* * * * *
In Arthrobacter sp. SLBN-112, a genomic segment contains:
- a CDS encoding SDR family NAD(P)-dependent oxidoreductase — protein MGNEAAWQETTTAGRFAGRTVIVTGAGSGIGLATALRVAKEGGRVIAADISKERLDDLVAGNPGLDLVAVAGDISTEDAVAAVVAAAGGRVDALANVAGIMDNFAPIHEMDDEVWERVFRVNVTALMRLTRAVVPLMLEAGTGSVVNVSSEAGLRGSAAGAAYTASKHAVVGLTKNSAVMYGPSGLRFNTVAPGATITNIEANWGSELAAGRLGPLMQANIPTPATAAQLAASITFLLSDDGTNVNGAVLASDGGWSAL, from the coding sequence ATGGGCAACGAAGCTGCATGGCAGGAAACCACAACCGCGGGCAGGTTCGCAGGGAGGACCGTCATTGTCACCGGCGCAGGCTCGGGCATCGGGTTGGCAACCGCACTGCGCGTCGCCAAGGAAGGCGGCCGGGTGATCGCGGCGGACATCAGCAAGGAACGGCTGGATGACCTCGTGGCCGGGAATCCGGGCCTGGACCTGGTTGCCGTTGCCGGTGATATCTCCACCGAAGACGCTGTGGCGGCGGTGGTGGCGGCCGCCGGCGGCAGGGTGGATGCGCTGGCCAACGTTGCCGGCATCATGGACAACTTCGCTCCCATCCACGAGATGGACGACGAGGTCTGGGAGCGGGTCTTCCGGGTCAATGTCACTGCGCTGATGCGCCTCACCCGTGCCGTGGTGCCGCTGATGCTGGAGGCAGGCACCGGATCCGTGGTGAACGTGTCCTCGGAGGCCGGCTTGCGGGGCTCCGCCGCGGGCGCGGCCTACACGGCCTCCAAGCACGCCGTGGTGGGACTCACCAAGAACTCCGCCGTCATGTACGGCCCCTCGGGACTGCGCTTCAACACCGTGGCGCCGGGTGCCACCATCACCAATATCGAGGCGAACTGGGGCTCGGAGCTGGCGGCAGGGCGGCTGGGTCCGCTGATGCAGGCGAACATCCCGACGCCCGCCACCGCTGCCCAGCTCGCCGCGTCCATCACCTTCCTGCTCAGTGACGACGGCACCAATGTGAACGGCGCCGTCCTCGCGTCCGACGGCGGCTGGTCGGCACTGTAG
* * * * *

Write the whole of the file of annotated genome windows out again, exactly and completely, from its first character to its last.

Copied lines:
In Arthrobacter sp. SLBN-112, a genomic segment contains:
- a CDS encoding SDR family NAD(P)-dependent oxidoreductase — protein MGNEAAWQETTTAGRFAGRTVIVTGAGSGIGLATALRVAKEGGRVIAADISKERLDDLVAGNPGLDLVAVAGDISTEDAVAAVVAAAGGRVDALANVAGIMDNFAPIHEMDDEVWERVFRVNVTALMRLTRAVVPLMLEAGTGSVVNVSSEAGLRGSAAGAAYTASKHAVVGLTKNSAVMYGPSGLRFNTVAPGATITNIEANWGSELAAGRLGPLMQANIPTPATAAQLAASITFLLSDDGTNVNGAVLASDGGWSAL, from the coding sequence ATGGGCAACGAAGCTGCATGGCAGGAAACCACAACCGCGGGCAGGTTCGCAGGGAGGACCGTCATTGTCACCGGCGCAGGCTCGGGCATCGGGTTGGCAACCGCACTGCGCGTCGCCAAGGAAGGCGGCCGGGTGATCGCGGCGGACATCAGCAAGGAACGGCTGGATGACCTCGTGGCCGGGAATCCGGGCCTGGACCTGGTTGCCGTTGCCGGTGATATCTCCACCGAAGACGCTGTGGCGGCGGTGGTGGCGGCCGCCGGCGGCAGGGTGGATGCGCTGGCCAACGTTGCCGGCATCATGGACAACTTCGCTCCCATCCACGAGATGGACGACGAGGTCTGGGAGCGGGTCTTCCGGGTCAATGTCACTGCGCTGATGCGCCTCACCCGTGCCGTGGTGCCGCTGATGCTGGAGGCAGGCACCGGATCCGTGGTGAACGTGTCCTCGGAGGCCGGCTTGCGGGGCTCCGCCGCGGGCGCGGCCTACACGGCCTCCAAGCACGCCGTGGTGGGACTCACCAAGAACTCCGCCGTCATGTACGGCCCCTCGGGACTGCGCTTCAACACCGTGGCGCCGGGTGCCACCATCACCAATATCGAGGCGAACTGGGGCTCGGAGCTGGCGGCAGGGCGGCTGGGTCCGCTGATGCAGGCGAACATCCCGACGCCCGCCACCGCTGCCCAGCTCGCCGCGTCCATCACCTTCCTGCTCAGTGACGACGGCACCAATGTGAACGGCGCCGTCCTCGCGTCCGACGGCGGCTGGTCGGCACTGTAG